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-   Sony VX2100 / PD170 / PDX10 Companion (https://www.dvinfo.net/forum/sony-vx2100-pd170-pdx10-companion/)
-   -   16:9 argument with my new shooter (https://www.dvinfo.net/forum/sony-vx2100-pd170-pdx10-companion/122863-16-9-argument-my-new-shooter.html)

Jeff Harper June 1st, 2008 10:04 AM

16:9 argument with my new shooter
 
I shoot weddings, etc using the VX2100 and the PD 150/170. I always shoot in 4:3 mode.

I have a new shooter who just finished film school, who questions our (my company's) continuing to shoot in 16:9.

I explained that when running multiple cams, doing multiple gigs, etc., it's not worth it. I also explained to him that it's fake widescreen, it distorts.

He countered with the fact that he uses FCP and chooses an anamorphic setting and it looks fine to him when he makes his own videos.

I belong to a community of wedding videographers who still use the 4:3 sony cams and NO ONE I know of shoots in the fake 16:9 mode.

I personally have never even tried shooting in the 16:9 mode on these cams, don't see the purpose, not for what I do.

Am I missing something here, is the kid right and are all of us old geezers in cincinnnati are just too old-school to know what's good?

I truthfully don't have anything left to counter him with, and finally had to admit I had never tried it, and that I would just for kicks.

Can anyone give me some guidance here?

Truth be told, it irritates me that people end up watching my videos stretched out on the screen anyway, as so many people have widescreen TVS now, but until I switch to native 16:9 cams, I feel I should just keep on as I have been.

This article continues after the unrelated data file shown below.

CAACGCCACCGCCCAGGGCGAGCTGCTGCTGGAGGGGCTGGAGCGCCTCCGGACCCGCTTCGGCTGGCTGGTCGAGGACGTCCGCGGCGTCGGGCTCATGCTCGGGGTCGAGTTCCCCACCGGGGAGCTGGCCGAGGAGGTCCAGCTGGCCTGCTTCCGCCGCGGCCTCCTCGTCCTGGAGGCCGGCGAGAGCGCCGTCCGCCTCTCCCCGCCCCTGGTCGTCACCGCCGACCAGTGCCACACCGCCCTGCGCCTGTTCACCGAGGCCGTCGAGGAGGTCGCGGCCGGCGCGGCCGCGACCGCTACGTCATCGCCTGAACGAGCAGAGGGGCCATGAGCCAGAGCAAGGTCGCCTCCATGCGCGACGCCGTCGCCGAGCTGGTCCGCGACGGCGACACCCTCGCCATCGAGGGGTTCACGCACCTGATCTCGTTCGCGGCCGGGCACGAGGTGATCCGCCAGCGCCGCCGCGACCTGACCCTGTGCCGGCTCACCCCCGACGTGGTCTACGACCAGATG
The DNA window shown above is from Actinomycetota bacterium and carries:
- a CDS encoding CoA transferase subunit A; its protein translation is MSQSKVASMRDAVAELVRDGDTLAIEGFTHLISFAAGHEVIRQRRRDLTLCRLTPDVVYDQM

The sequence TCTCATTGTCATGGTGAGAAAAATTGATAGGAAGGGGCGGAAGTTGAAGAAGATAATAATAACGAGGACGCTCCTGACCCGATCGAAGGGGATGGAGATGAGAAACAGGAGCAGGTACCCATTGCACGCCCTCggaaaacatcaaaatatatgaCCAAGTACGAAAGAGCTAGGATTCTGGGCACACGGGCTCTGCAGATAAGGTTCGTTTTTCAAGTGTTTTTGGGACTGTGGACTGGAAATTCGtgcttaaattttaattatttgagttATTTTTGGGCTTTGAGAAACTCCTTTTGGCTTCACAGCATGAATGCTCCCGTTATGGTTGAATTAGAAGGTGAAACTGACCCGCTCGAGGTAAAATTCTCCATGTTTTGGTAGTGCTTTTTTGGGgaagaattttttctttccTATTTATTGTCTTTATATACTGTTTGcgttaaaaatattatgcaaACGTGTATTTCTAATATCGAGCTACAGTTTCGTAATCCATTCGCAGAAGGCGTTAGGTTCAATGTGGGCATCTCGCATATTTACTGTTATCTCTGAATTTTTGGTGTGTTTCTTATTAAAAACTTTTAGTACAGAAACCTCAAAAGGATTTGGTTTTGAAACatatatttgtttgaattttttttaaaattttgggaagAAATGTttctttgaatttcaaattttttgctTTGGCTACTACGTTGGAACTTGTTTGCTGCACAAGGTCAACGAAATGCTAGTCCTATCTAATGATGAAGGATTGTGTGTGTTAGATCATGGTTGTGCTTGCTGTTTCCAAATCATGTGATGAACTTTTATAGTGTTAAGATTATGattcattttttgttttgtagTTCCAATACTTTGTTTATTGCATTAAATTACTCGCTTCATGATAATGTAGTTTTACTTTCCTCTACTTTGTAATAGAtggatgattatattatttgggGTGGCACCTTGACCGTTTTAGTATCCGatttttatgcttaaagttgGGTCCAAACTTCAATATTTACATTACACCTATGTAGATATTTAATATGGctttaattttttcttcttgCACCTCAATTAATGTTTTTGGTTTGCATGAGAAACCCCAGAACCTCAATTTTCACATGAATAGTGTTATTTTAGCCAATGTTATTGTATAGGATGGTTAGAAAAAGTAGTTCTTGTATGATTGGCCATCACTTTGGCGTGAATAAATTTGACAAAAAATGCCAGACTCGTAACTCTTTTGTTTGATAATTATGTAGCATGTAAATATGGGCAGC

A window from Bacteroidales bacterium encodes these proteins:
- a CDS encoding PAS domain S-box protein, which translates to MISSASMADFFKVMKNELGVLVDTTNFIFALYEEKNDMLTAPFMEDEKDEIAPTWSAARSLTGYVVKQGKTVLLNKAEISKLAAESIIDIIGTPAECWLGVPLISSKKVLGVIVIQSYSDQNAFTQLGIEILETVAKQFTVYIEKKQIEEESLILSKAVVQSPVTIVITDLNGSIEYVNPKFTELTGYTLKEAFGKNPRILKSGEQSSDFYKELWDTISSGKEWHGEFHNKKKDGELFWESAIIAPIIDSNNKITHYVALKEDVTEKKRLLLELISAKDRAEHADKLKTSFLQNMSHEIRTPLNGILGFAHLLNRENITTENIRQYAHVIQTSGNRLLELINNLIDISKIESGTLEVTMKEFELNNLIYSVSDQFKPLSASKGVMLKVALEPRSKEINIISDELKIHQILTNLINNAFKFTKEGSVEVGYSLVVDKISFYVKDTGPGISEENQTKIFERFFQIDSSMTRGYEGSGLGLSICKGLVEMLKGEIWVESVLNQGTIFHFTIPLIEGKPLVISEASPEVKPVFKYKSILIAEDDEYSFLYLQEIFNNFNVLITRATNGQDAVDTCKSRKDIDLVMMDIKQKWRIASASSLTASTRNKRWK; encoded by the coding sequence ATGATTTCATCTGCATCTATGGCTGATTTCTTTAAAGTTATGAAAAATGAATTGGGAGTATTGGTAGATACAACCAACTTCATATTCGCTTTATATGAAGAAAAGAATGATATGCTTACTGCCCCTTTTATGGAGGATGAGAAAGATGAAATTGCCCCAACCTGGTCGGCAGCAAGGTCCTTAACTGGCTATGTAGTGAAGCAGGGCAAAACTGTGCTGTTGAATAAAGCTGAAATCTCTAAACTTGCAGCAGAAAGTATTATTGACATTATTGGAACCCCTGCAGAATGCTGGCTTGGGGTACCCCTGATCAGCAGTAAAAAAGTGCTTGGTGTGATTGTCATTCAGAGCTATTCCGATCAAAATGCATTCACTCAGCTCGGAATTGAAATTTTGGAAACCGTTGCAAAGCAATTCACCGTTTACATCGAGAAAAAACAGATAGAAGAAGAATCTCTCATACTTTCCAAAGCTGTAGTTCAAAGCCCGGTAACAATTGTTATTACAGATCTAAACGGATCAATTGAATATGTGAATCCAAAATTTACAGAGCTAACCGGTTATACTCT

What do you think? What do I tell him?

Please don't recommend I get new cams unless you have $20K to replace my current ones for me! I'm making that transition as best as I can.

Don Bloom June 1st, 2008 11:45 AM

having tried the '16:9' with the VX1000/Pd150/Pd170/DSR250 and even a JVC5000U NONE of them shoot in true 16:9 and to my eye the "fake" 16:9 of those cameras really is pathetic. I have never had a problem with clients asking why I shoot in 4:3 since most don't really know the difference anyway. They see what they see be it 4:3, 4:3 stretched or 16:9, and go on with life.
Since he works for YOU why not tell him, 'this is OUR way of shooting and we edit the product in the same mode it was shot." Meaning get with the program or hit the door. Well maybe that's a bit harsh but I think you get what I mean.
I would never use it (the '16:9' of those cameras)for a paying job. It really just doesn't look good at all. At least not to me.
Just my $.04 worth adjusted for the rising cost of fuel.
O|O
\__/

Don

Chris Hurd June 1st, 2008 12:38 PM

Nothing wrong with shooting 16:9, as long as the camera is native 16:9. These aren't.

Jeff Harper June 1st, 2008 01:21 PM

Thanks guys. This kid was talking with such conviction about how great it looked, I really got to thinking there was something to what he was saying. Ahhh, to be young and know everything, what a blissful state that was.

Tom Hardwick June 1st, 2008 01:45 PM